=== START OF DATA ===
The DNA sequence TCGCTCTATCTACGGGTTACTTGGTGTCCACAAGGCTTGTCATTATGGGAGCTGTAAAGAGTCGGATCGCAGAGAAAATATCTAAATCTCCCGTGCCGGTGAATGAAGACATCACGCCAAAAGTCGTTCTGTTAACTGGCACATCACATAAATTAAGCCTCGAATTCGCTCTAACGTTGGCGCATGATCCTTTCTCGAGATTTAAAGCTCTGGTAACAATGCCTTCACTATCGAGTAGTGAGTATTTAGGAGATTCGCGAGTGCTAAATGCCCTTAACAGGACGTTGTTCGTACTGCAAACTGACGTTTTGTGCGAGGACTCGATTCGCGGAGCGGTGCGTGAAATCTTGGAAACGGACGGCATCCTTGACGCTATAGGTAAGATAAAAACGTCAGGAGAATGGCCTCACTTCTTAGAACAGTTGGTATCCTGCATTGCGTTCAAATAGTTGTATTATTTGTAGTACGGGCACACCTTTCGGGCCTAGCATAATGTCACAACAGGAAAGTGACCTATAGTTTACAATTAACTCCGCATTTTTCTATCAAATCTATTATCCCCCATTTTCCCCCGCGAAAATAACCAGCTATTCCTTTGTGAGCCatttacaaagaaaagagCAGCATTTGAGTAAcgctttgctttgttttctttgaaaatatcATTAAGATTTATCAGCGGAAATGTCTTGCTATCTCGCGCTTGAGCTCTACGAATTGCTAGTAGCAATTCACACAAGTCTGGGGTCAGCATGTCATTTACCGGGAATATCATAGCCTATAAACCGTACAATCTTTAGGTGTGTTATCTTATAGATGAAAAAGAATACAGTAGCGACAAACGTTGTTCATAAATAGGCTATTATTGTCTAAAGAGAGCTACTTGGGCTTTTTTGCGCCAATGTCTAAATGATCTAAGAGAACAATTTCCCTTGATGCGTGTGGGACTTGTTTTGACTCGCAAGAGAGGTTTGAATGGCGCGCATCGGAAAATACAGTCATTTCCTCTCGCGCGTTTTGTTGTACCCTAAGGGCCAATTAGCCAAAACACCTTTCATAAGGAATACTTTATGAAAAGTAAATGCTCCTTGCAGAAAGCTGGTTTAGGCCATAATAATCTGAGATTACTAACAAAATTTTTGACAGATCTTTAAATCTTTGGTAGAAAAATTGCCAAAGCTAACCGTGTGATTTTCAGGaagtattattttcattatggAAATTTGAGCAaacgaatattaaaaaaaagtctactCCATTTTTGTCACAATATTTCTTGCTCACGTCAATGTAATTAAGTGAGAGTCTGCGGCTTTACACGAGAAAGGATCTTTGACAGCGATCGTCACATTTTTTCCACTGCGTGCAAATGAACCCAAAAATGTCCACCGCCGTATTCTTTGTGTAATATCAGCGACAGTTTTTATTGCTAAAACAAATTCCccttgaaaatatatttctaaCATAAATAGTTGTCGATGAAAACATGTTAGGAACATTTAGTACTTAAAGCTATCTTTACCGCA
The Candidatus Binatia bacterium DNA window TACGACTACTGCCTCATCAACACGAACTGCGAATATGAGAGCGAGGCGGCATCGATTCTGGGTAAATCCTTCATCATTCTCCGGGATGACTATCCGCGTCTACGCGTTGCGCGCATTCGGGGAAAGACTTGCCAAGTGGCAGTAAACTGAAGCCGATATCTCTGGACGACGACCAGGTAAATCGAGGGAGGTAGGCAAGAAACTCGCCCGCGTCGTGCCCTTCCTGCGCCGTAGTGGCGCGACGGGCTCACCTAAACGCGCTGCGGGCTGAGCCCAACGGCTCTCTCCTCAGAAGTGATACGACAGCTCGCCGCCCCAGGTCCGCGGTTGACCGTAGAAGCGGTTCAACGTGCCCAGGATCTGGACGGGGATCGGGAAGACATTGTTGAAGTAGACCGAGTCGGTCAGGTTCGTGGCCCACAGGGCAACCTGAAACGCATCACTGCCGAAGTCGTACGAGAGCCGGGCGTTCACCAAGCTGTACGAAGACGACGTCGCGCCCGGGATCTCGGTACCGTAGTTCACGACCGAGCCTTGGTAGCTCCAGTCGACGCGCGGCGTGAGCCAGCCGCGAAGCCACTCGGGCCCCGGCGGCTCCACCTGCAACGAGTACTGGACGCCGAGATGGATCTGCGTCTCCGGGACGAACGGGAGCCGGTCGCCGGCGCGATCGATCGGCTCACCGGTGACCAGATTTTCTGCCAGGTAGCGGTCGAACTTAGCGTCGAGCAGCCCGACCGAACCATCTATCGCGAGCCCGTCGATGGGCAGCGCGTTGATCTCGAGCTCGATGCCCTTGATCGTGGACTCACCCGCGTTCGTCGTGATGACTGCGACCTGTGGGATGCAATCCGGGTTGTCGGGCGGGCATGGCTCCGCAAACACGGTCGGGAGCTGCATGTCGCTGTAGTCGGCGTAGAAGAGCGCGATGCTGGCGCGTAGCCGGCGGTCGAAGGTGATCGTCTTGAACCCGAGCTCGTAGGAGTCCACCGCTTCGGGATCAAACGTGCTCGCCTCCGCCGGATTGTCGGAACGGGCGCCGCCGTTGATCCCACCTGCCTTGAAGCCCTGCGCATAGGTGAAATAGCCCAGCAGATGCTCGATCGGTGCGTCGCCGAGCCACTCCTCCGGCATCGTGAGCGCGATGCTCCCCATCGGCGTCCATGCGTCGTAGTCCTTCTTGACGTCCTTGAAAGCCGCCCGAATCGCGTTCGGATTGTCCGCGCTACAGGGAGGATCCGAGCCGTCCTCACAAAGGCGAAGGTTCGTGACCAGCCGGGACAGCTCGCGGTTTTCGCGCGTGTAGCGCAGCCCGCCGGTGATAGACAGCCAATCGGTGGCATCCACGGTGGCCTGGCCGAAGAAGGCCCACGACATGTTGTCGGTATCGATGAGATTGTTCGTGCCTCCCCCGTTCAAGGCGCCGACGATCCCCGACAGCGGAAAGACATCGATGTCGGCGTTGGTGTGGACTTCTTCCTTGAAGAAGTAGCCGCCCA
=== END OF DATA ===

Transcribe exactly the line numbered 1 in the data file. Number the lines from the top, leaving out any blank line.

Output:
The DNA sequence TCGCTCTATCTACGGGTTACTTGGTGTCCACAAGGCTTGTCATTATGGGAGCTGTAAAGAGTCGGATCGCAGAGAAAATATCTAAATCTCCCGTGCCGGTGAATGAAGACATCACGCCAAAAGTCGTTCTGTTAACTGGCACATCACATAAATTAAGCCTCGAATTCGCTCTAACGTTGGCGCATGATCCTTTCTCGAGATTTAAAGCTCTGGTAACAATGCCTTCACTATCGAGTAGTGAGTATTTAGGAGATTCGCGAGTGCTAAATGCCCTTAACAGGACGTTGTTCGTACTGCAAACTGACGTTTTGTGCGAGGACTCGATTCGCGGAGCGGTGCGTGAAATCTTGGAAACGGACGGCATCCTTGACGCTATAGGTAAGATAAAAACGTCAGGAGAATGGCCTCACTTCTTAGAACAGTTGGTATCCTGCATTGCGTTCAAATAGTTGTATTATTTGTAGTACGGGCACACCTTTCGGGCCTAGCATAATGTCACAACAGGAAAGTGACCTATAGTTTACAATTAACTCCGCATTTTTCTATCAAATCTATTATCCCCCATTTTCCCCCGCGAAAATAACCAGCTATTCCTTTGTGAGCCatttacaaagaaaagagCAGCATTTGAGTAAcgctttgctttgttttctttgaaaatatcATTAAGATTTATCAGCGGAAATGTCTTGCTATCTCGCGCTTGAGCTCTACGAATTGCTAGTAGCAATTCACACAAGTCTGGGGTCAGCATGTCATTTACCGGGAATATCATAGCCTATAAACCGTACAATCTTTAGGTGTGTTATCTTATAGATGAAAAAGAATACAGTAGCGACAAACGTTGTTCATAAATAGGCTATTATTGTCTAAAGAGAGCTACTTGGGCTTTTTTGCGCCAATGTCTAAATGATCTAAGAGAACAATTTCCCTTGATGCGTGTGGGACTTGTTTTGACTCGCAAGAGAGGTTTGAATGGCGCGCATCGGAAAATACAGTCATTTCCTCTCGCGCGTTTTGTTGTACCCTAAGGGCCAATTAGCCAAAACACCTTTCATAAGGAATACTTTATGAAAAGTAAATGCTCCTTGCAGAAAGCTGGTTTAGGCCATAATAATCTGAGATTACTAACAAAATTTTTGACAGATCTTTAAATCTTTGGTAGAAAAATTGCCAAAGCTAACCGTGTGATTTTCAGGaagtattattttcattatggAAATTTGAGCAaacgaatattaaaaaaaagtctactCCATTTTTGTCACAATATTTCTTGCTCACGTCAATGTAATTAAGTGAGAGTCTGCGGCTTTACACGAGAAAGGATCTTTGACAGCGATCGTCACATTTTTTCCACTGCGTGCAAATGAACCCAAAAATGTCCACCGCCGTATTCTTTGTGTAATATCAGCGACAGTTTTTATTGCTAAAACAAATTCCccttgaaaatatatttctaaCATAAATAGTTGTCGATGAAAACATGTTAGGAACATTTAGTACTTAAAGCTATCTTTACCGCA